ADDICTION TREATMENT WORKS WELL . . . WHEN PATIENTS CAN BE KEPT SHIELDED FROM AVAILABILITY OF ADDICTIVE DRUGS
New Ohio law is further indictment of failed lethal systems that predict no benefit instead harm, as established for decades
by Clark Miller
Published June 13, 2022
So, it seems that American Medicine’s proven treatments that cure opioid use disorder work really well, and really are the “fix” for America’s opioid problem, it’s just that they can’t be supplied to users fast enough to keep up with demand for them. That explains why, as the dispensing and availability of those proven anti-addcition medications have increased steadily over past decades, more and more Americans are dying due to high-risk opioid use.
And, it turns out, they’re not perfect, not perfect enough to prevent or even slow the uncontrolled, increasingly lethal street economies of high-risk opioid use they serve as currency and commodity in. Not perfect, but in fact would work really well whenever patients using them could be prevented from being exposed again over their lives to opioids or other drugs otherwise made available to them.
The observations establishing that important and required aspect in potential success of American Medicine’s dispensing of opioids for opioid use disorder are basis for the wisdom and effective action in Ohio, where opioid users in treatment will be shielded by use of the deterrent effect of the threat of criminal charges against anyone thinking of providing illicit opioids to them while they are being cured of opioid use disorder in a treatment program. By establishing criminal penalties for exchanging those opioids if the exchange is within 500 feet of where the opioid-dependent patient is being cured of opioid use disorder, in the treatment program.
I am not making this up.
A bill that would toughen penalties for those who deal drugs near a site offering substance addiction treatment or to addicts undergoing treatment passed the Ohio legislature on Wednesday.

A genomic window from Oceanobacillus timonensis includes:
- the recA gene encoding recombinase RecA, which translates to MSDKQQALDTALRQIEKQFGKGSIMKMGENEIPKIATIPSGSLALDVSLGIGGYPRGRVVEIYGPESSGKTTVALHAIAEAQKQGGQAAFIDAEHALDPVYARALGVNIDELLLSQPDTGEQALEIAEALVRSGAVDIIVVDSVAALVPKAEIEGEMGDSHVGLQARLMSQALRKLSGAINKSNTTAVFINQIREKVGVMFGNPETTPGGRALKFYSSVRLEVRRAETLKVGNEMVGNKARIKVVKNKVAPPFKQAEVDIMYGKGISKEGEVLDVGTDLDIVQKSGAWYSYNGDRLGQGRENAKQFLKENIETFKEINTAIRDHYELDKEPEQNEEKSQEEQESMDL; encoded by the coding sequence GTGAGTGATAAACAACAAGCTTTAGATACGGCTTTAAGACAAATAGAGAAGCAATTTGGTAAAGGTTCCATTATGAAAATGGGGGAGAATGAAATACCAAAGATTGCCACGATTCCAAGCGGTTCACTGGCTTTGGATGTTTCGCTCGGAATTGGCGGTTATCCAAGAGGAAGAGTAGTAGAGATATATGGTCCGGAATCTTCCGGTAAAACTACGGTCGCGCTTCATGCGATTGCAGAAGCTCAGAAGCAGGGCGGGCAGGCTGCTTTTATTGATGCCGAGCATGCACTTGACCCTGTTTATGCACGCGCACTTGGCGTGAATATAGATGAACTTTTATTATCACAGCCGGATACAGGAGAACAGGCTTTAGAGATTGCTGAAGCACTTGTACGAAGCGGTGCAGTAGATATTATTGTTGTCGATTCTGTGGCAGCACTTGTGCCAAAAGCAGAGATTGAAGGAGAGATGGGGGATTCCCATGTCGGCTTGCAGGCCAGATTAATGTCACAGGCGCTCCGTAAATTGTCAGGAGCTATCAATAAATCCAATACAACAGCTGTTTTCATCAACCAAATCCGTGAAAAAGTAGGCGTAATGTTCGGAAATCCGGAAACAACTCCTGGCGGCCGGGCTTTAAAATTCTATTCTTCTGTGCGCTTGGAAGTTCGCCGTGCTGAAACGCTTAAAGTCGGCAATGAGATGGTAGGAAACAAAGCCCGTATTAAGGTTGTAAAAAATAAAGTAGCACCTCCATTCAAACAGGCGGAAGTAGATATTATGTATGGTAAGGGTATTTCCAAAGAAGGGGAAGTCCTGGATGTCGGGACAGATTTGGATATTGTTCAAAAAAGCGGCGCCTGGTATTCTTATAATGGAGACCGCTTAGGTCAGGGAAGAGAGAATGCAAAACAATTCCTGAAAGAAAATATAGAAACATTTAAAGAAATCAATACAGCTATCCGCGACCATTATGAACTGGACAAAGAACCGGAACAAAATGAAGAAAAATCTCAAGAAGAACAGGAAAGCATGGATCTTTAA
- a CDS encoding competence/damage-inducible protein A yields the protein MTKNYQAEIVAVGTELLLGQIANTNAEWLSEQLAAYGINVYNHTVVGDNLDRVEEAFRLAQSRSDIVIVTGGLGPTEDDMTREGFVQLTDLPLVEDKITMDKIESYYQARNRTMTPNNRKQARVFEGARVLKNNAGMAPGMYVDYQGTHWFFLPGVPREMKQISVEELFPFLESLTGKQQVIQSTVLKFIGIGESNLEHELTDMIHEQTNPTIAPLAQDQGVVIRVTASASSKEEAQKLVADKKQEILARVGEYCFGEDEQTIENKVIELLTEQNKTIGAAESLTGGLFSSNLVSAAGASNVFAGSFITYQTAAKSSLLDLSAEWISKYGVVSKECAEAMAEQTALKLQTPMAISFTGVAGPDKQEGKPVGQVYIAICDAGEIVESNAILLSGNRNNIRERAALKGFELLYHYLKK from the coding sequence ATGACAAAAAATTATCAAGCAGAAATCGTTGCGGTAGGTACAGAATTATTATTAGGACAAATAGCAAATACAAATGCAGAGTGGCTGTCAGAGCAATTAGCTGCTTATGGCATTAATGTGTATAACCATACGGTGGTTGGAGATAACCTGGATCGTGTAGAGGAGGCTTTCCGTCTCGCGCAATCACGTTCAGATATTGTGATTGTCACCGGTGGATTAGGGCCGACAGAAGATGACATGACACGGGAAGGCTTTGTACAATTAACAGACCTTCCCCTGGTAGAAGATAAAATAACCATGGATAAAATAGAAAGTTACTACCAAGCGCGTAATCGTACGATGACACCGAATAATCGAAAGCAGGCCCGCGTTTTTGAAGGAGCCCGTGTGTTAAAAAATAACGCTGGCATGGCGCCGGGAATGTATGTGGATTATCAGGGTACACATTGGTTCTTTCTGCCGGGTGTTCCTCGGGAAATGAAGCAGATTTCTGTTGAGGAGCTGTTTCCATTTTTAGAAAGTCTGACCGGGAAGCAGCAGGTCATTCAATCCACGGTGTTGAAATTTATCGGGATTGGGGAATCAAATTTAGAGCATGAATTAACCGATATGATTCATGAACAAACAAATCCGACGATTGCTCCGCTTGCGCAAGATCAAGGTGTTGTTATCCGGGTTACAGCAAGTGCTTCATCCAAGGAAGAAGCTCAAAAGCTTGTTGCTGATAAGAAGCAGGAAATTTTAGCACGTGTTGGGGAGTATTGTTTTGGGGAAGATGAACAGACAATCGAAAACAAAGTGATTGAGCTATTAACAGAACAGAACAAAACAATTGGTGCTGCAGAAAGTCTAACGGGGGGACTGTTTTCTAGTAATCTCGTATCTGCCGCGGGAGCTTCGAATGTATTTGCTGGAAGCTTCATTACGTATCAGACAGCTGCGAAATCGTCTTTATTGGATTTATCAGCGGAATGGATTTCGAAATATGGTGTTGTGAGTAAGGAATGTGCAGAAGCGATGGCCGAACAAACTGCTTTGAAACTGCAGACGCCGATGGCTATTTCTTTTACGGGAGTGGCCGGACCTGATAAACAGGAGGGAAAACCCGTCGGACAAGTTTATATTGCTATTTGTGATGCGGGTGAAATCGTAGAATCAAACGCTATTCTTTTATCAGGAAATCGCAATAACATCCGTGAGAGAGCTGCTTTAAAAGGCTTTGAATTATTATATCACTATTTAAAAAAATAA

The legislation, sponsored by Sen. Theresa Gavarone, R-Huron, is similar to current Ohio law where felony levels are increased for drug trafficking near schools or juveniles. In many cases, a fourth-degree felony would become a third-degree one.
The goal is to fight the ongoing opioid crisis and other addictions by targeting the supplier, especially those who prey on recovering addicts, Gavarone said.
“My stepson, who was then an addict in treatment… could leave the facility, walk a block in any direction and find someone willing to provide him heroin,” said Paul Dobson, former head of the Ohio Prosecuting Attorneys Association, in testimony. “That’s why we discussed the idea that has become SB 25.”
It’s confusing, challenging, working out how to comment on this. Any way other than barely concealed, derisive snark or sarcasm would seem an evasion of how profoundly outrageous in absurdity the events and reporting are or instead, less reactively, how tragically benighted, how imposing of a sense of hopelessness for relief for Americans trapped in increasingly lethal epidemics that are features America’s operating system that cannot be uninstalled. Lethal, self-annihiliating, protected code.
And yet there it is, in a Media Report, accurately describing, normalizing and presenting itself as real, as something that could conceivably be taken seriously. Taken seriously in the year of 2022 in a population reeling from mounting deaths driven by the convictions and decades-long efforts of Drug Warriors and Drug Dispensers.
Taken seriously, but by whom possibly? By whom not already impaired by fear of dissent or escape by intoxication?
If only there were no drugs available to have, at least during treatment at the treatment program for the cure, then the disease of the brain would have been cured, and things would have been okay, on the new medications.
The treatment programs and the anti-addiction medications that have, for decades been providing cure for the disease of addiction.
Isn’t that right? Isn’t that the hope and expert assurance provided us for decades by America’s trusted authorities determining how public resources are used to help those trapped in the epidemics? Of course they must be right, and must be trusted.
“Crisis is a necessary condition for a questioning of doxa, but is not in itself a sufficient condition for the production of a critical discourse.”
– Pierre Bourdieu Outline of a Theory of Practice (1972)
In Bourdieu’s Theory of Practice, heterodoxy is dissent, challenge to what “goes without saying” – the accepted, constructed doxa, “knowledge”, reality, that goes without saying precisely because it “comes without saying”, without real scrutiny, untested, unquestioned. The function of doxa is not knowledge or truth or promotion of the collective good, but to protect and serve the interests of those with the power, the cultural capital, to create it.